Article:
Ordinary 7th Sunday – POWER OF FORGIVENESS

Ordinary 7th Sunday

1Sam. 26: 2, 7-9, 12-13, 22-23               1Cor. 15: 45-49                        Lk. 6: 27-38



Forgiveness our deepest need, yet the most difficult one to practise.


Corrie – Cornelia ten Boom (1892-1983) – was a Dutch Christian. She and her family helped many Jews escape the Nazi Holocaust during the World War II. On account of this, the family was arrested in 1944. Ten days after the arrest, Corrie’s father died in prison. Corrie and her sister Betsie were sent to the concentration camp in Ravensbruck. It was here Corrie had to witness her sister Betsie being cruelly murdered. However Corrie survived. In the post war years, Corrie travelled to several countries as a public speaker. Her teaching focused on the Christian Gospel with emphasis on forgiveness. She spoke about her prison experiences and about her family’s role in aiding the survival of the Jews.

Once after her speech in a place in Germany, there stood a man in front of her to congratulate her for her talk. He was a former Ravensbruck camp guard, who was one of the most cruel. He was an accomplice in the murder of Betsie. Looking at him, Corrie was horrified and filled with so much of bitterness and rage. The former camp guard said in a remorseful voice, “I was a guard in the prison you spoke of. Now I am a Christian and believe that God has forgiven me. I wish you will forgive me too.” The man stretched out his hands and asked her, “Will you forgive me?” Corrie went through an emotional turmoil. Just a few minutes back, she talked about forgiveness, but now she is filled with anger and bitterness. Reluctantly she put her hands in his and said a silent prayer, “Jesus, help me. I can stretch my hands, but only you can transform my emotions.” Later on Corrie said, “I had never known God’s love so intensely as I did then.”

This incident reveals to us the power of forgiveness, while also underscoring how difficult it is to practice it. It is because in forgiveness our ego gets hurt. The gospel and the first reading talk about the importance of forgiveness. Let us try to reflect how forgiveness can be of great help on three accounts:

Forgiveness helps the Giver:

Normally we think that through forgiveness we do so much of good to the one whom we forgive. But the truth is the first beneficiary of forgiveness is the one who offers it. One of the cosmic laws is that ‘Giver is the first receiver.’ Whatever we give to others, we always give through us. For example, if I wish someone to be well and happy, it is I who first experience that wellness and happiness. On the contrary, if I harbour hatred against someone, that hatred affects me first before affecting the other.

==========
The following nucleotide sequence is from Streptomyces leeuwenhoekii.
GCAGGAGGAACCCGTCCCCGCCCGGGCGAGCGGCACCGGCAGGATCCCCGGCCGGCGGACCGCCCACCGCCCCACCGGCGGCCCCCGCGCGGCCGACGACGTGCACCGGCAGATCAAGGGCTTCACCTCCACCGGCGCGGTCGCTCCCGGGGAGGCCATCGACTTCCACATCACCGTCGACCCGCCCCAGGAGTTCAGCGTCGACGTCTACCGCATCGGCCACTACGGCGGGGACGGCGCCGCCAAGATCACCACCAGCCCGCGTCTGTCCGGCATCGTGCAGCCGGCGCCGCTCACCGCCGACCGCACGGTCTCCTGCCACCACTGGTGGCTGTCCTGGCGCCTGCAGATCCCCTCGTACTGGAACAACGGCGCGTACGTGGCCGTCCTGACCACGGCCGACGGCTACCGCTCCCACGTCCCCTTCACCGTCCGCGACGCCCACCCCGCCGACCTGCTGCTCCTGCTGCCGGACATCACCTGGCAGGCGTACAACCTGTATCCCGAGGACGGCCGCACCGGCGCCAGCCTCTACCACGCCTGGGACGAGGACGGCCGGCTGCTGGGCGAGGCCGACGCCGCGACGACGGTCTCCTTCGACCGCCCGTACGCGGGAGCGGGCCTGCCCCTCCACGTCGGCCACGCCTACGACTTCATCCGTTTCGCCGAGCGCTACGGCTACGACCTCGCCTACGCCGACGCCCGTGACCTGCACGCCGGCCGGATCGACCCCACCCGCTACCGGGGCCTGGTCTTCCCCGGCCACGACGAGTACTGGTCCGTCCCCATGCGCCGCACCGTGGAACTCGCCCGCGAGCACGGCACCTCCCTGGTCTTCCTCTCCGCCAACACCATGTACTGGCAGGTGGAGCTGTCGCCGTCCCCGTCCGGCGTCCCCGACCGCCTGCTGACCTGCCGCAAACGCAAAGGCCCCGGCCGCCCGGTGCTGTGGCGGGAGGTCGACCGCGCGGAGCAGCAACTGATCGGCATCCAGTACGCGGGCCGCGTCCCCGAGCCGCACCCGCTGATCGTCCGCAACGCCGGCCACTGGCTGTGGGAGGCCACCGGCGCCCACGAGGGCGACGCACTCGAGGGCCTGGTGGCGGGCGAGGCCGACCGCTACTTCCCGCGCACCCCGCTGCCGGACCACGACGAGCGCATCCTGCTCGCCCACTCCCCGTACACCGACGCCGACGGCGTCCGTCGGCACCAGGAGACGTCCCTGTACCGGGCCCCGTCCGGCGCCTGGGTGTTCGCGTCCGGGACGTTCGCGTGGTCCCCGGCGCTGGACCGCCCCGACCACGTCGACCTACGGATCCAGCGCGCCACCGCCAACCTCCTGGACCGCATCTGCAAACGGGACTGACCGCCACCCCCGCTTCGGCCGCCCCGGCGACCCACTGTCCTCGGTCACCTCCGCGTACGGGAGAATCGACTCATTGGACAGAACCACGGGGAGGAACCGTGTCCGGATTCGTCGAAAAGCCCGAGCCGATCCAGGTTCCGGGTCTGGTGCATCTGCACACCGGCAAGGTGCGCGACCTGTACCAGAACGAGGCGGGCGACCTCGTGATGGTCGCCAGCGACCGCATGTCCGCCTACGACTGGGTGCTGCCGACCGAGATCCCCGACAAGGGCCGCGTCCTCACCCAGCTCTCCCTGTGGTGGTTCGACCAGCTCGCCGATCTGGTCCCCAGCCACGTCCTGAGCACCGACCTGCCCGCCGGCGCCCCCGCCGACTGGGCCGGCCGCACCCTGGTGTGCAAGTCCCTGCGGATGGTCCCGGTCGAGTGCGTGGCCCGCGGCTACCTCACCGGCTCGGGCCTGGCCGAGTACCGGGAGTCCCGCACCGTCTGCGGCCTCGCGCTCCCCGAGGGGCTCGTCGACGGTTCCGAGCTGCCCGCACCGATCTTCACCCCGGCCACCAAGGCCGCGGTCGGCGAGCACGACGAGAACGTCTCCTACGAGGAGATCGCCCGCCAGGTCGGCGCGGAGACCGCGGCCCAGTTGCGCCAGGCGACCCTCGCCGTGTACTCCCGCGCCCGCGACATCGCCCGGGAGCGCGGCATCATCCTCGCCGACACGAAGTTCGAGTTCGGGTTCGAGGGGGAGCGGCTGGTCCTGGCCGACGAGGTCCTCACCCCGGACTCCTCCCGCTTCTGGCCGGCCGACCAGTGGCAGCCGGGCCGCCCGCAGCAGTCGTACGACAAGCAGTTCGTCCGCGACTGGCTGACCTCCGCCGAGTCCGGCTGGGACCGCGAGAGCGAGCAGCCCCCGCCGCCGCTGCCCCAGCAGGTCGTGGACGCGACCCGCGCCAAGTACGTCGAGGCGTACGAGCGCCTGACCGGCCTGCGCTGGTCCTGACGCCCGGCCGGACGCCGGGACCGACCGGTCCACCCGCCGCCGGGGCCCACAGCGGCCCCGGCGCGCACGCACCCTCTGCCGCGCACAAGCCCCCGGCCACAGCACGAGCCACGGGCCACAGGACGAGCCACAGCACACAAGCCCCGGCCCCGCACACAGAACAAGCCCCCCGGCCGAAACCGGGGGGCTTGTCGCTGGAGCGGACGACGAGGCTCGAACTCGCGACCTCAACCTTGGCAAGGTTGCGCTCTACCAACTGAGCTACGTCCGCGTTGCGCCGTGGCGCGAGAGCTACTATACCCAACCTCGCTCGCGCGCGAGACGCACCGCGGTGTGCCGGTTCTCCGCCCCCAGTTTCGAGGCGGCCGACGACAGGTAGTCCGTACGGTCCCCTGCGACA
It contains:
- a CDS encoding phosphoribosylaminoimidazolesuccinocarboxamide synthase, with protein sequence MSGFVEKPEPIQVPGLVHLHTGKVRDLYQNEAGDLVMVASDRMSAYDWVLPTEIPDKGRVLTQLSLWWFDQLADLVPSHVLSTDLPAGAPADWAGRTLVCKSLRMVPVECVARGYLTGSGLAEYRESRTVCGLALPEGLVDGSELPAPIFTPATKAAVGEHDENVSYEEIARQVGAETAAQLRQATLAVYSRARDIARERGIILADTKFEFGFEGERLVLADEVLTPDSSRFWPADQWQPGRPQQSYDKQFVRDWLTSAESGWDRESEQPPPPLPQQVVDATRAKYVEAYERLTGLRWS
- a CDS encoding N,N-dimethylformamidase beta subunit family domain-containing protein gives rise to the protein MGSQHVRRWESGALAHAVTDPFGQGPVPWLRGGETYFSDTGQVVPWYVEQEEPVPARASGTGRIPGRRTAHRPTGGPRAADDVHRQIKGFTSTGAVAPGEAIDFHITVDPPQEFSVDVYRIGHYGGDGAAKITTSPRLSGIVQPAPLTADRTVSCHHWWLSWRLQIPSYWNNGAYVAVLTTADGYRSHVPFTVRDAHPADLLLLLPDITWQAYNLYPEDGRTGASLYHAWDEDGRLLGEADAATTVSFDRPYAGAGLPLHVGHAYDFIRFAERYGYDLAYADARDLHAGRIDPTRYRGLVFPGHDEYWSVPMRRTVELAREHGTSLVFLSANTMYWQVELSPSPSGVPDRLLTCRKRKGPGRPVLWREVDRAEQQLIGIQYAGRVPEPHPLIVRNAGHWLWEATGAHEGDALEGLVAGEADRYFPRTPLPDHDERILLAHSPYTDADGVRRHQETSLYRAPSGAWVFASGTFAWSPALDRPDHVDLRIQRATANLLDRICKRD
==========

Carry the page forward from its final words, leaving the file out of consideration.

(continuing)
Medical researches reveal that when a person harbours hatred and revenge within oneself, his/her body produces more doses of adrenaline and cortisol – which are named us ‘stress hormones.’ In other words, one who wants to take vengeance upon others creates more stress for oneself. Production of more stress hormones leads to other problems such as tension, restlessness, anxiety and consequently to a host of illnesses, termed as ‘psycho-somatic diseases.’ That is why it is said that the one who wants to take revenge upon others is like a fool who carries charcoal fire in  his hands in order to throw upon his enemy. It hurts more the one who carries it.

Forgiveness helps the Receiver:

Gandhi once said, “An eye for an eye only ends up making the whole world blind.” When we forgive someone who wronged against us, we create a space for that person to look into oneself and rectify one’s life. Forgiveness tries to enliven the divine aspect in the other. In the second reading, St. Paul says that we have both the image of God as well as that of (hu)man. While revengeful attitude hardens the image of man and makes one animalistic, forgiveness enlivens the image of God and helps one to find one’s divine inheritance. In other words, through forgiveness, we help a person to regain one’s divine nature.

Forgiveness helps the Relationship too:

We are all human beings and we cannot completely ignore our vulnerable and weak nature. It is during the moments of vulnerability, we unwittingly hurt even the most loved ones. In any relationship, a certain amount of mutual hurt is unavoidable, though the intensity of hurt may vary from relationship to relationship, and from time to time. In such a situation, only those people who are ready to forgive can elevate their relationship to a higher level. Non-forgiveness stagnates a relationship while forgiveness ennobles and elevates a relationship. Robert Quillen said, “A happy marriage is the union of two good forgivers.”

Nelson Mandela, the former and the first President of South Africa, was a person known for his forgiveness. After the freedom, while the blacks were intent on retaliating the whites, and while the whites were thinking that they would be targeted, Mandela, in the first meeting, said, “We forgive the whites. If we don’t forgive, we are not free.” Even while he had been imprisoned by the whites, he refused to condemn them. Though he opposed their oppression, he loved them. It seems that in prison the guards preferred to be appointed in his area. They sought his counsel for their personal problems. When he was released from the prison, it is said that the guards wept.

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